Everyone who is thoroughly trained in democratic equality and the centrality of human choice (the general God-free zone of Western thought these days) is likely to think those lines are heresy; it might even feel icky to read them, taboo. Slaving?! Paul has none of those qualms. He finds it an honor to be a slave in Christ’s house as opposed to being a ruler in a house of lies. God is a “master” beyond anything Hobbes, Rousseau or Ayn Rand could imagine.

So when he goes on to talk to slaves, locked in their situation with masters, benign or despotic, Paul has a variety of options for them. His first tier thinking makes him completely free to do the best he can with what he’s got in the day-to-day, passing-away, fallen world. So he says to his brothers and sisters in Colossae:

“Slaves, obey your earthly masters in everything; and do it, not only when their eye is on you and to curry their favor, but with sincerity of heart and reverence for the Lord…. Anyone who does wrong will be repaid for their wrongs, and there is no favoritism.” — Colossians 3:22, 25

Elsewhere, of course, he advises slaves to get free if they can. And he tells Philemon to treat his runaway slave as a brother, or to just charge him whatever it costs to set him free.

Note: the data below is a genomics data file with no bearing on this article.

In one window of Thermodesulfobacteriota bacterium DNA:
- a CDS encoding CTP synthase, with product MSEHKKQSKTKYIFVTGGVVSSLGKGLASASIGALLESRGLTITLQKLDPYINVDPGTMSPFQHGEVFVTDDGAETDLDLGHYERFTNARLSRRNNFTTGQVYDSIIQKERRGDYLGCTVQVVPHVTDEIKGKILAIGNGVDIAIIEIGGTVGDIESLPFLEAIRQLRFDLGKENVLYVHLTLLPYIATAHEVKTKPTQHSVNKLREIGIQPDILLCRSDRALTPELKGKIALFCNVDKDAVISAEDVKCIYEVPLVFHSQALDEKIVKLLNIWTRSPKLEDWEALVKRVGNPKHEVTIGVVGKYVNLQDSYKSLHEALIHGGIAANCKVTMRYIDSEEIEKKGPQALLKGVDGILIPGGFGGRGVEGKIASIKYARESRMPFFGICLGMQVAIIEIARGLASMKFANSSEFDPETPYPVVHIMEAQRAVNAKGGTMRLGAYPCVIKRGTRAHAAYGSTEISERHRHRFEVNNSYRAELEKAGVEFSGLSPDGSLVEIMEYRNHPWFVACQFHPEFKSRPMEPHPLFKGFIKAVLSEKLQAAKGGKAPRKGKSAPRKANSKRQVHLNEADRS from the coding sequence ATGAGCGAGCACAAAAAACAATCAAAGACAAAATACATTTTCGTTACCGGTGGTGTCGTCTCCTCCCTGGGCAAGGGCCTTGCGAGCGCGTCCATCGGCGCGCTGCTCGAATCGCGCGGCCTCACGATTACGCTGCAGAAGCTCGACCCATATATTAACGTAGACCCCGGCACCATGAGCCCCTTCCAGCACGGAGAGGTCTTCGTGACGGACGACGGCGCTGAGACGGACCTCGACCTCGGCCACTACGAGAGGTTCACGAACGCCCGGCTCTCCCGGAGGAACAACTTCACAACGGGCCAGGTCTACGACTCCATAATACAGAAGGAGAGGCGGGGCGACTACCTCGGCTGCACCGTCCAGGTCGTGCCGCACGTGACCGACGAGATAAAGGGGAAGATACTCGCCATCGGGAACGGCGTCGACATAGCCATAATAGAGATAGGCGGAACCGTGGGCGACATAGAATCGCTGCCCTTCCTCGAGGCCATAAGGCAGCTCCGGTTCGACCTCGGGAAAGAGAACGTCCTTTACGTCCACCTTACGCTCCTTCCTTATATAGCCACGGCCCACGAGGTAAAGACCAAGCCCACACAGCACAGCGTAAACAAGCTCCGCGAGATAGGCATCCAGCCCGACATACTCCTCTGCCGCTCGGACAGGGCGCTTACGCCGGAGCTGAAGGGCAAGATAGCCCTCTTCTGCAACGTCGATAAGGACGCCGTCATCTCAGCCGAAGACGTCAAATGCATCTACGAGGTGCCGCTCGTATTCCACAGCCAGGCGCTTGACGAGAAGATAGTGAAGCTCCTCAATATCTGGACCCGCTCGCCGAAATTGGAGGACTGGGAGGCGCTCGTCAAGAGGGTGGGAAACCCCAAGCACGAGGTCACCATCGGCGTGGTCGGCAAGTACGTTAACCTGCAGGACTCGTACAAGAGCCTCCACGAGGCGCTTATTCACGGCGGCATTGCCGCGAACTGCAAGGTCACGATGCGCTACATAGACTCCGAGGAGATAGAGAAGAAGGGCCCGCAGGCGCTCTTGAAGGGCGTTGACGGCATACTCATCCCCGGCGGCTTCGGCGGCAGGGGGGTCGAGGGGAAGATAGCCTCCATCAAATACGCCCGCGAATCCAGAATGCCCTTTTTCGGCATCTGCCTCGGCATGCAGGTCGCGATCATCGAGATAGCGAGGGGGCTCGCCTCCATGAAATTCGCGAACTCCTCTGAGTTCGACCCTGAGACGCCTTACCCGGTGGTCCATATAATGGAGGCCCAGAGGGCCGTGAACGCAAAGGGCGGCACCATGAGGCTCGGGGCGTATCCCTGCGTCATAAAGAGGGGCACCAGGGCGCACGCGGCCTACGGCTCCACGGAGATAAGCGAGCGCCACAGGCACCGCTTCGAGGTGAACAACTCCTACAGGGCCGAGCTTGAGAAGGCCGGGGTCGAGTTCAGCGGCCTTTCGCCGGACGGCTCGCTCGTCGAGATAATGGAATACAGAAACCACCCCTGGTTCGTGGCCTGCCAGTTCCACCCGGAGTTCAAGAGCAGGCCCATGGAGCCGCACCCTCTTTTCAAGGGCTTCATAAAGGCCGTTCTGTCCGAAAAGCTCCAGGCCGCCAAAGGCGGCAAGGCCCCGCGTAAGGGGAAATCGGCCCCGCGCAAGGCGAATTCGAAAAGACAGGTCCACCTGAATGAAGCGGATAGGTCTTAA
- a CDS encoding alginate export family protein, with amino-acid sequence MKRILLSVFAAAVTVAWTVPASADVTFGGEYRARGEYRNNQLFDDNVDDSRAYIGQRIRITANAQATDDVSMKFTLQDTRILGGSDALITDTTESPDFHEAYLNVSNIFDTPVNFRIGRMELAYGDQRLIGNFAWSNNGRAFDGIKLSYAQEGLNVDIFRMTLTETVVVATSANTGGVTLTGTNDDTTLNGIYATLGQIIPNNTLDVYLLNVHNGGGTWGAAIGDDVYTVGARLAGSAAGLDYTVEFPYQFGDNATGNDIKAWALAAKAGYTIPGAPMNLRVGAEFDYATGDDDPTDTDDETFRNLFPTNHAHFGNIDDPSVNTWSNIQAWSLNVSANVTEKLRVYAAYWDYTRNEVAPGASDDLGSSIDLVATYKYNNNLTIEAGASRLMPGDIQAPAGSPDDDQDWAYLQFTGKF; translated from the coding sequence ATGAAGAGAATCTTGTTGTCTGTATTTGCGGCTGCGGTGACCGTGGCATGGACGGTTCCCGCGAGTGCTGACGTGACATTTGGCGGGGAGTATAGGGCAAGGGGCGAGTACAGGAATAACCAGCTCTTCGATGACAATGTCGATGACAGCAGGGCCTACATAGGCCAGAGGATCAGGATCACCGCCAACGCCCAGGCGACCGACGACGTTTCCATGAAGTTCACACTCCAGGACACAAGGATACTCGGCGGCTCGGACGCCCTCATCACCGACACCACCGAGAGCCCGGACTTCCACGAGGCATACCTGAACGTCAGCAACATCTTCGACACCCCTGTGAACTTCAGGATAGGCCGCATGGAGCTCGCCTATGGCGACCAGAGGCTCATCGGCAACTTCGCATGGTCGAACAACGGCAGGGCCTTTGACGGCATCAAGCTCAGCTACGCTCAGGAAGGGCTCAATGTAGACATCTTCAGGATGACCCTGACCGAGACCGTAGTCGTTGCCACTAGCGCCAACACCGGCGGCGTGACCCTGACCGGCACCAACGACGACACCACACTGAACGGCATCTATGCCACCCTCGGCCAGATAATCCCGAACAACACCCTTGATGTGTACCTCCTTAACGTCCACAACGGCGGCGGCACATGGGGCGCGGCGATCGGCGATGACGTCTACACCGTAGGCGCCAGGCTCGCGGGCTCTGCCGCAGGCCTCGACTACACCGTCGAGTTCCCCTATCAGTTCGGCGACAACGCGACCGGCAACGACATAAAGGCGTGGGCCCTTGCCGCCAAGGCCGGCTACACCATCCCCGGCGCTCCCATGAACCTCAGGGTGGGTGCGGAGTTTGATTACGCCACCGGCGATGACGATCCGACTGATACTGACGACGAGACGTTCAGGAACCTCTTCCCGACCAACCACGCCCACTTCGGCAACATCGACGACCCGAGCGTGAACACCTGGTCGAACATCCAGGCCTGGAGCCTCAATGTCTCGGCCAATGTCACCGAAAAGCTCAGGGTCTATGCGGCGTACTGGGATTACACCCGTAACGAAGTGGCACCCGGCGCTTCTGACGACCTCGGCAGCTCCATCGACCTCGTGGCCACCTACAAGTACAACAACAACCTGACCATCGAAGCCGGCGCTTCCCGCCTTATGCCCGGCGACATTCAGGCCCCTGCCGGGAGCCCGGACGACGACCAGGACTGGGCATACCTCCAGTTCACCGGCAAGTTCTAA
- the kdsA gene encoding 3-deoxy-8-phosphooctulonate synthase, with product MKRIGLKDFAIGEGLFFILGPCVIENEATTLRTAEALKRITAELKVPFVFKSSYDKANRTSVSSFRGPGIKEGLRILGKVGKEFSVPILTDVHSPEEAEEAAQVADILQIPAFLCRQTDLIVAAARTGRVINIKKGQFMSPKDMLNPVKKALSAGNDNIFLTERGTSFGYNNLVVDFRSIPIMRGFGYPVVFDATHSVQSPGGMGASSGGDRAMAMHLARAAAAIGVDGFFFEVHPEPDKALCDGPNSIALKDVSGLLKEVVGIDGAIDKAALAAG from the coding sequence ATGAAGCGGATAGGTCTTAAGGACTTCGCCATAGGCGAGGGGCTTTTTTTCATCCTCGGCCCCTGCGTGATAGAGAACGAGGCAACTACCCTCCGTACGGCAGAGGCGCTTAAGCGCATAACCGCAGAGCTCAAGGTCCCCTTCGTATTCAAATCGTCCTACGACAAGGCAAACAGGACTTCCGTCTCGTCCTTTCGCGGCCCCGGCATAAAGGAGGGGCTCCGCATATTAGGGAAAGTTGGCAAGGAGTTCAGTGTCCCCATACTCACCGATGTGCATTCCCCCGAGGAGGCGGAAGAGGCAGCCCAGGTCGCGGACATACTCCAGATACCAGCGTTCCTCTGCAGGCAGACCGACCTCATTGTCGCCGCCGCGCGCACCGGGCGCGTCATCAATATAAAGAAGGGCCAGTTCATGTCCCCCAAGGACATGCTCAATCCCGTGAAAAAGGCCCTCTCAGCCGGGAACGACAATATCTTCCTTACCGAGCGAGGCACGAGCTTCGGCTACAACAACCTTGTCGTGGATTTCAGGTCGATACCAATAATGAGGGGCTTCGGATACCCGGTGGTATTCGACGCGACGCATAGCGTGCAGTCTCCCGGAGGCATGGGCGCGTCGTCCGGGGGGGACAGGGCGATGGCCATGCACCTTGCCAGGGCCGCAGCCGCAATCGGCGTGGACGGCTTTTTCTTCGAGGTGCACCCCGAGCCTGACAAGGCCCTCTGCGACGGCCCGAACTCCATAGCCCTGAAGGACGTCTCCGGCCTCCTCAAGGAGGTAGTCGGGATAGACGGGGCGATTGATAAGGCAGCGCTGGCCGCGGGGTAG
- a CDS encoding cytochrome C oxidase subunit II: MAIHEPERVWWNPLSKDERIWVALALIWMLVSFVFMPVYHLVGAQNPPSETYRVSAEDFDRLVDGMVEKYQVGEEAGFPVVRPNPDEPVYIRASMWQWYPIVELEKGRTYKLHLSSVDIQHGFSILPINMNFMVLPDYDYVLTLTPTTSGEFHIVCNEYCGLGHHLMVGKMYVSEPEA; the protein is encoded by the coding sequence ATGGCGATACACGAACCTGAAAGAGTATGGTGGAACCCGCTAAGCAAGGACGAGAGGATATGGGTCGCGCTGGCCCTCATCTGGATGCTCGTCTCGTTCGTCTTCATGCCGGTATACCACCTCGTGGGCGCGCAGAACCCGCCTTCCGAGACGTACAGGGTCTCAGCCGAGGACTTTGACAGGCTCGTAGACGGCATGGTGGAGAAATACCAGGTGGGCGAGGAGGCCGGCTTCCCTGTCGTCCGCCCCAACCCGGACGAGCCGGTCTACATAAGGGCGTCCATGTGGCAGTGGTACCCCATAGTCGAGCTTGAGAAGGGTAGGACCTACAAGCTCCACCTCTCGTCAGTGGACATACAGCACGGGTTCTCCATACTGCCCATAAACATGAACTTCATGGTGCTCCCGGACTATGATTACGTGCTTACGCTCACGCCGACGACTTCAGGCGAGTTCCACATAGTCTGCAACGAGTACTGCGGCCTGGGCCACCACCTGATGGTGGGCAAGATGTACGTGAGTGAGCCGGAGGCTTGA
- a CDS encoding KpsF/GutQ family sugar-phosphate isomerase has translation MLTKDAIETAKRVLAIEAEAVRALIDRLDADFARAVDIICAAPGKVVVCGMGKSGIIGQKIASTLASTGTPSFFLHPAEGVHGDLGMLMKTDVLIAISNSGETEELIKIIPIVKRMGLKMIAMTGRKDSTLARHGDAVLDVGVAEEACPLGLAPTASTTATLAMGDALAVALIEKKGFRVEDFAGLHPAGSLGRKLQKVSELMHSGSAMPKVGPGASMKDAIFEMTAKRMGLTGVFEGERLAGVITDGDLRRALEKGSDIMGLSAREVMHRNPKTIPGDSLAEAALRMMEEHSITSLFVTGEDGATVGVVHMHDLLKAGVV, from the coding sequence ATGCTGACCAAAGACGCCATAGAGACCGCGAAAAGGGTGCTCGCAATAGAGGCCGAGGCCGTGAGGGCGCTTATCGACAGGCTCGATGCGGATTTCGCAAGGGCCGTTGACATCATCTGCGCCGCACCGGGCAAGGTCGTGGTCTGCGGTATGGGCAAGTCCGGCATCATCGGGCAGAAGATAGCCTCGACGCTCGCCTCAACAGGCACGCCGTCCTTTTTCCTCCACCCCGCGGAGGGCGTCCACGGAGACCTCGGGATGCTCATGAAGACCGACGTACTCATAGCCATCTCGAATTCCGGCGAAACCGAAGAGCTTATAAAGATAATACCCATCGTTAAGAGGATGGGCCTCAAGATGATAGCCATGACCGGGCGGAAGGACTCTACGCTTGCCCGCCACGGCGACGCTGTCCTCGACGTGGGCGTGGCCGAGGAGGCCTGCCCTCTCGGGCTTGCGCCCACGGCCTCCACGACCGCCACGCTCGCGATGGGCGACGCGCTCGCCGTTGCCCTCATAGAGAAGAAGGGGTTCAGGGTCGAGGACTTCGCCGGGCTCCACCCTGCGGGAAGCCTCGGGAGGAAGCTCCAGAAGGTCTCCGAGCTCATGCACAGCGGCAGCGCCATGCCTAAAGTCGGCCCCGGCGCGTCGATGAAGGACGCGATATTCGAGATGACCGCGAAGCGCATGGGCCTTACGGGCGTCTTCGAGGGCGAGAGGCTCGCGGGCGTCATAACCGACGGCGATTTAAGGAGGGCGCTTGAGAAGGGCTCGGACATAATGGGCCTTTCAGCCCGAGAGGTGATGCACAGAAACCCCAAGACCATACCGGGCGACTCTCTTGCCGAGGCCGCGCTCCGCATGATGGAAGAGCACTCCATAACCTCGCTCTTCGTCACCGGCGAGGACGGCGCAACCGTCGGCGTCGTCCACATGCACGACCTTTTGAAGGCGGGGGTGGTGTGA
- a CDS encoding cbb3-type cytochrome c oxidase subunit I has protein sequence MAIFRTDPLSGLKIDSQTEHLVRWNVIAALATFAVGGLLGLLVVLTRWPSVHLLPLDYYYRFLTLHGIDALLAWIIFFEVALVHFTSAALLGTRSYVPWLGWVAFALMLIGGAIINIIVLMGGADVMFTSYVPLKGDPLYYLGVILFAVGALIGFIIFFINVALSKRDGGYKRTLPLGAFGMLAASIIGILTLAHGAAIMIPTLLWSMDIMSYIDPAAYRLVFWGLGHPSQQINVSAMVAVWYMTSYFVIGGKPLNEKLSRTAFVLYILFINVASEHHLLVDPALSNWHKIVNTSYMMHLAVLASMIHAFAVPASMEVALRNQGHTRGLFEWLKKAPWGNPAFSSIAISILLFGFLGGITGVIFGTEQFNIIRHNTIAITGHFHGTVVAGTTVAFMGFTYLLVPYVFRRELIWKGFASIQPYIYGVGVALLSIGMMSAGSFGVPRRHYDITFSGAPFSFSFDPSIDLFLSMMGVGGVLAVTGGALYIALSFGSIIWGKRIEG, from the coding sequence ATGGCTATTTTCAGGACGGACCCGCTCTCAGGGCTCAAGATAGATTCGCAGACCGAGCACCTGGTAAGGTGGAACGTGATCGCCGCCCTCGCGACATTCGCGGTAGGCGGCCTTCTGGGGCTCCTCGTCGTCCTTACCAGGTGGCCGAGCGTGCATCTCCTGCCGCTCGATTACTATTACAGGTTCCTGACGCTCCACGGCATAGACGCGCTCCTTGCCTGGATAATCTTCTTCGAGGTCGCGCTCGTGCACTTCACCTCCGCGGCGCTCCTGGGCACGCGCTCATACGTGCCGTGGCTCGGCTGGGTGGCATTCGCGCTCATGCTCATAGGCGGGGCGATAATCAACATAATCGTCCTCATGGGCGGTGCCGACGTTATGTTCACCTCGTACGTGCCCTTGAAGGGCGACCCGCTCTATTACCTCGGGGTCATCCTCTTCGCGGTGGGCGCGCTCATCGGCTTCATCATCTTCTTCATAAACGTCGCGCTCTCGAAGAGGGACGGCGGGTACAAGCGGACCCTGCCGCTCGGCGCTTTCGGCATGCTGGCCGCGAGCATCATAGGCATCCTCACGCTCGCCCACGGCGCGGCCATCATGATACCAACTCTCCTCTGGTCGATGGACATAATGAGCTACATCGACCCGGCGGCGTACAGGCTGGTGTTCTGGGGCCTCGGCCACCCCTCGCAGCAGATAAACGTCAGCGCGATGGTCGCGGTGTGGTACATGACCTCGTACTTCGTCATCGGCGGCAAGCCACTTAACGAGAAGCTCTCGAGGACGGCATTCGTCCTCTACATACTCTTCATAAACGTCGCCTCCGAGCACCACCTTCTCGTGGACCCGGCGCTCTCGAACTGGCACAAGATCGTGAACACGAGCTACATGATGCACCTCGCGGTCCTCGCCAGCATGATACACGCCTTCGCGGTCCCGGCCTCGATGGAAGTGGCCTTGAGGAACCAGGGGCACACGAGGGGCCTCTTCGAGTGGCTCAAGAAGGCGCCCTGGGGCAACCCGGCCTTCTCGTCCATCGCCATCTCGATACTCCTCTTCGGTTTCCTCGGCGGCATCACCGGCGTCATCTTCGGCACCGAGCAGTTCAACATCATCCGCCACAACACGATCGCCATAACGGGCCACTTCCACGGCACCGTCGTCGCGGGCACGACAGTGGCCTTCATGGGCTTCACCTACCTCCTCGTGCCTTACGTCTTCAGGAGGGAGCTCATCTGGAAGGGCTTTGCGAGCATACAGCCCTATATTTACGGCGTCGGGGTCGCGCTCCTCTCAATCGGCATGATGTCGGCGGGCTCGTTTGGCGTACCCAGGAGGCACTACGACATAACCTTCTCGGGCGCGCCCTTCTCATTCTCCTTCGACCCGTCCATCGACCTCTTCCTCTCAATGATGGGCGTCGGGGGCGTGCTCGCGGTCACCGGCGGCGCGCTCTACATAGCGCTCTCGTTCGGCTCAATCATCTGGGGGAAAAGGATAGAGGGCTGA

There are no slaves in Christ. A slave in the world is God’s free person. A free person in the world is God’s slave. This is hard to translate for people who believe the delusion that law makes them free and rational rules and education will prevent suffering. Paul might respond to such ideas, as he did, and say, “Though I am blameless before the law, I am God’s prisoner, a lifelong felon freed by grace.” Similarly, no one works for human masters, we do whatever we do for the Lord. Even when oppressed, we experience the hope that we will have our reward and the oppressors will get theirs.

There’s a lot to unpack there, but I wanted to include it all because it’s central to how I and my family are being shaped and formed right now. I don’t think I could re-state much of what Rod says any better than he did, but I want to pull out a few quotes that I find terribly important:

  • “We often forget, as we turn our ‘imperial gaze’ on the ‘others’ who are minorities and marginalized, that Paul is writing as one of those ‘others.’ He and his little groups of persecuted misfits are not speaking from a position of privilege and power. His view is small; he has become small; the people in his church plants are the ‘others’ in their towns and villages. So he writes from ‘under’ not ‘over’.”